Well, I'm finally back and my computer is now functioning.
As some of you know, last week I had the wonderful experience of burning up a hard-drive. This is the second one in 6 years. So, for about a week, my computer has been in the shop getting a new hard-drive, a new power supply, a new floppy drive, and a CD burner. The last two things were things I wanted for some time, so while Mike was working on my computer, I had him put them in. What was totally surprising was the bill -- only charged me $30 for the labor. (The hardware was a whole lot more since I have an old and somewhat special computer which takes expensive, non-standard parts.) So, if anyone is near Yucca Valley, CA and needs a computer fixed, go to Computer Zone!
Anyway, it was rather interesting to live without a computer and tv for a week. The only computer I dealt with was one of the public computers in the library to let eBay buyers know that I was computerless. Other than that, nothing. And I'm still refusing to watch tv (I should explain why someday).
At first I was panicky and really agitated about not being able to check my email, auctions, etc. I discoverd that my whole day was structured around reading emails, listing auctions, and checking auctions. Without a computer, this structure was gone. But my mind kept saying, "Time to check the auctions." It was an interesting tug-of-war that left me nervous and confused. And I will admit that I was bored at times.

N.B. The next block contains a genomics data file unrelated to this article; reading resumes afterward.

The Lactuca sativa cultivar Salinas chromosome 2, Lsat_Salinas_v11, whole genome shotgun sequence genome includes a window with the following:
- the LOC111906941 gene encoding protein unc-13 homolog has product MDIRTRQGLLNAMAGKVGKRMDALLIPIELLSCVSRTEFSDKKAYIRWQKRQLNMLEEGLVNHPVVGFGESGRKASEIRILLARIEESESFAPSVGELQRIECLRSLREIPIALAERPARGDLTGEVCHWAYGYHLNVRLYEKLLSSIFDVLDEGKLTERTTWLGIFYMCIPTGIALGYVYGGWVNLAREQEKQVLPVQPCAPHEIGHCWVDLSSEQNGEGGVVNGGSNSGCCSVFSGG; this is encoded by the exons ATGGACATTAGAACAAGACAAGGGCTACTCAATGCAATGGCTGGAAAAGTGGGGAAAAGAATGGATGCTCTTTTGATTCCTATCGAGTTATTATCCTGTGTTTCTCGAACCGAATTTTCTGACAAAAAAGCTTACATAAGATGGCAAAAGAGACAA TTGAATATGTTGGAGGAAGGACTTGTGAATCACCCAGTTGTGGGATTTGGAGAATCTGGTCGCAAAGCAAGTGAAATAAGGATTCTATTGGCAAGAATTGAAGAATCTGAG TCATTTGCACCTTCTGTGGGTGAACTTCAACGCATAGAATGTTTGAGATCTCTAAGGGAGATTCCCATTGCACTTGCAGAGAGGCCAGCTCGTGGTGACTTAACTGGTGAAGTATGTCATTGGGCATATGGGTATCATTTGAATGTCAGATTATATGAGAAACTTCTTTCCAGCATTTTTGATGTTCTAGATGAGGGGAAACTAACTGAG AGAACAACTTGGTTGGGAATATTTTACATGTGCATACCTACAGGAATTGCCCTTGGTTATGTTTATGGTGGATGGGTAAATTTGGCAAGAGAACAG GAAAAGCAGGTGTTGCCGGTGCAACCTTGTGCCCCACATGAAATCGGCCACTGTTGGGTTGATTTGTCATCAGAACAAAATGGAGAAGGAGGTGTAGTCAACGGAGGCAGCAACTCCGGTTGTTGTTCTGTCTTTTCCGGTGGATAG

After a couple of days the panic left and I really began to enjoy the extra time I had. I figure that not having a computer opened up 2-3 hours a day to do other things. I read 2 books, watched dvds, cleaned my house, fixed gourmet meals, and started on a built-in bookcase in my studio. These are things that either needed to be done or I had wanted to do, but never had time to do. It was a shock to me once I realized how much of this other stuff I was getting done. I knew I was on the computer off-and-on during a typical day, but I never realized just how much time (and energy) it took up.
But there was another interesting effect of having no computer or tv. My mind became calmer and I felt more rested. It took a few days for this to really become apparent, but then I noticed that not only was my mood brighter, but I felt physically better. I presume some of this had to do with me eating better and not sitting in front of this keyboard, but I don't think it totally explains it. I also had a minor burst of creativity -- the small palette knife paintings easily happened and I came up with tons of ideas.
And then the computer was back from the shop. I confess, the first day back, I overdosed. Not only did I have to deal with some problems (partial recovery of data from the old hard-drive is NOT fun!), but I had a list of things to check on the internet and about 175 non-spam emails to deal with. I would say within 3 hours, my mind was back to where it had been before the meltdown.
So, what do I do now with this interesting experience? I don't know. I would give myself computer holidays, but I make my money from selling art on the internet, so I can't really say, "This May, I'm not using my computer." (Well, I could say that, but I also like to eat!) I think the best I can do is to become more aware of how much I am using this computer and try not to use it to entertain myself when I'm bored. There's a number of other activities, such as reading, cooking, building shelves, etc, which are more interesting (and useful) than putting puzzles together online or playing solitaire on my computer.